Tom Shinder of ISAServer.org takes an amusing shot at the myth in some circles that a “hardware” firewall or “firewall appliance” offers more security than a Microsoft ISA Server firewall.
I was drawn to a particular quote in his article about the relative security of ISA Server to other popular firewalls in the context of the number of reported security vulnerabilities for each product.
A quick look at www.secunia.com shows that the ISA Firewall (2004 and 2006) have no active security issues. Compare this with any “hardware” firewall and you will see that the ISA Firewall is more secure than just about any hardware firewall.
There are a lot of firewall appliances out there so I didn’t do an exhaustive search of their stats on Secunia, but I did take a look at the stats for ISA Server, Cisco Pix, and OpenBSD as those are the three firewalls I am most familiar with in my professional life.
I found those numbers to be pretty interesting. It is not unusual to have a customer request that a two-tiered firewall infrastructure be implemented on their environment. Often this means they request that some type of “appliance”, be that a Cisco Pix or some other third party box painted red and given a secure sounding name, be placed between the internet and the ISA Server that we are implementing for them. Sometimes this is based on the principle of defense in depth, whereas other times it is based on a false belief that a product from Microsoft couldn’t possibly be secure. Maybe if they saw the stats above they would think otherwise.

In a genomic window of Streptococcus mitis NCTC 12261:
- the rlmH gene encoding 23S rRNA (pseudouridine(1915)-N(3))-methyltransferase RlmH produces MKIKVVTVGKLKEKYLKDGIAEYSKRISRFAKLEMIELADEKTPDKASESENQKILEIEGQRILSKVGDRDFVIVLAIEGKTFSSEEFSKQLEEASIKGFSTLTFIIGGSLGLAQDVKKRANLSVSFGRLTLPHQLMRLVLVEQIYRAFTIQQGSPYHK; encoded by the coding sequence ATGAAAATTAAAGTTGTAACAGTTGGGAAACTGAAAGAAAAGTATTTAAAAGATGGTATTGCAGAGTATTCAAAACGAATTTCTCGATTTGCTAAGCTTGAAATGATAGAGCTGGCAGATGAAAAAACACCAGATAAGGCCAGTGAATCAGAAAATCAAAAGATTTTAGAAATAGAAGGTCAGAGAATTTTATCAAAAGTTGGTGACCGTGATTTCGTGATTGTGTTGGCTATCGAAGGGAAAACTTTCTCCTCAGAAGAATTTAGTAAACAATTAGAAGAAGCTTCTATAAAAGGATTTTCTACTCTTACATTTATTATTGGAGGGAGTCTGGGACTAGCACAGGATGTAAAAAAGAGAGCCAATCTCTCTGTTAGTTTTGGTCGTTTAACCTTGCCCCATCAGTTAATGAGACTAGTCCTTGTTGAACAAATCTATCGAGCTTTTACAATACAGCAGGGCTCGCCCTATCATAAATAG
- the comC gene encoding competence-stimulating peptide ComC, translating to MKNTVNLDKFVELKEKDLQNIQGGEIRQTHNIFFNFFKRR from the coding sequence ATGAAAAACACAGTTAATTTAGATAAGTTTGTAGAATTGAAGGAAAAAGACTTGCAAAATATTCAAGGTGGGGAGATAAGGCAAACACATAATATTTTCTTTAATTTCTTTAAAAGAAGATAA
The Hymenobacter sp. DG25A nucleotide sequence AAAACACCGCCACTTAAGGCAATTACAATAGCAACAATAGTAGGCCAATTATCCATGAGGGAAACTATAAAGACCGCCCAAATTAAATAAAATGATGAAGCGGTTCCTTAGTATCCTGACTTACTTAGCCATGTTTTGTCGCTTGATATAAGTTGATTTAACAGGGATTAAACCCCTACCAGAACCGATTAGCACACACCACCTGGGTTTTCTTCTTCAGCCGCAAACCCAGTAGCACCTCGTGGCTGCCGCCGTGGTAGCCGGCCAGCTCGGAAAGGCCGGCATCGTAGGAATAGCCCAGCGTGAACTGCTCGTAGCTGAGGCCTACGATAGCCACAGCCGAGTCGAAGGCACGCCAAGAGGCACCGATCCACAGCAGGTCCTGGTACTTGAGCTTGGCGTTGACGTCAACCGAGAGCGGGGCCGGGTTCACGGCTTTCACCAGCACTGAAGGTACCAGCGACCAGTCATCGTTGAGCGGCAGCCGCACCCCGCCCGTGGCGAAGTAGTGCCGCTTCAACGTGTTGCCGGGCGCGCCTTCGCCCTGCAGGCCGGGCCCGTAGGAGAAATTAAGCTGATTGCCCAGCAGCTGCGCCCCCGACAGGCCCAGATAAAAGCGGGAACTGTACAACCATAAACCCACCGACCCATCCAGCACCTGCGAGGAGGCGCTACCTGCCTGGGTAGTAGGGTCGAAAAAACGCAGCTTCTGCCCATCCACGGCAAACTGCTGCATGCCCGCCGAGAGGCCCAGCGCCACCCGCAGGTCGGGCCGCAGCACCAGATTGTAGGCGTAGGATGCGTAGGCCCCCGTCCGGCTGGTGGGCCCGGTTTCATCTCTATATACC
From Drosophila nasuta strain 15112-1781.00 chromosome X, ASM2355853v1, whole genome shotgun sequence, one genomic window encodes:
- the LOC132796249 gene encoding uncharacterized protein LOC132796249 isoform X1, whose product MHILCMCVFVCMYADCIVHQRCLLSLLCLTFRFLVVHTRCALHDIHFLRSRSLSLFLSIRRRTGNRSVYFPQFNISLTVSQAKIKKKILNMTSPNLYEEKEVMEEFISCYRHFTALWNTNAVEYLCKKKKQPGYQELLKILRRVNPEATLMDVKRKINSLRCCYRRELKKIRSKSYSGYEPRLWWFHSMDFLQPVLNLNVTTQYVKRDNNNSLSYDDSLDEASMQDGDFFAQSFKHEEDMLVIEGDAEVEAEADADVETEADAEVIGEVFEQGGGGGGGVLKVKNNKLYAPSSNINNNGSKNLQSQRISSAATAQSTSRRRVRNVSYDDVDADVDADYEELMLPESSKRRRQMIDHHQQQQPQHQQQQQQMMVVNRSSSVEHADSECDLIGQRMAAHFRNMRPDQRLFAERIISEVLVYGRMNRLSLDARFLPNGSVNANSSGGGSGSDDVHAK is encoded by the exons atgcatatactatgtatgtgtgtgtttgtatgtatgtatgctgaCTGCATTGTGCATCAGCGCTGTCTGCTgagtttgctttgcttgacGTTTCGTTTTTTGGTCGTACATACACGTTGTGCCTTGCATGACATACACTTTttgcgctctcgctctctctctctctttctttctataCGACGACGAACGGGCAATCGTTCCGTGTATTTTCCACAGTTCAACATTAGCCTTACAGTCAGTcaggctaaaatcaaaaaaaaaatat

Ray, I pretty much agree with you on all counts there. The terms “hardware firewall” and “security appliance” are very much marketing terms which tend to confuse the non-technical person who controls IT spending into thinking they are buying the better product. Actually some very technical people put too much weight on those terms as well.
Thankfully there is the ISA appliance to sell to them if they can’t let go of that terminology 😉
First off, there’s no such thing as a “hardware firewall” unless it runs on pulleys, valves and relays. They all run on software whether it’s stored on hard drives on in firmware.
Secondly, all software is written by humans who make mistakes and mistakes can be just as bad in firmware or on hard drives.
Thirdly, any half-decent firewall can protect the device it’s installed on whether it has hard drives or not.
Lastly, appliances? T’ain’t no such thing. Single-purpose servers might be a better description, but with CIO’s on a “server consolidation” kick, an “appliance” doesn’t count against their server total. If it’s got an operating system and it has to be maintained, it’s a server (or a desktop).
Great! Glad you enjoy the article 🙂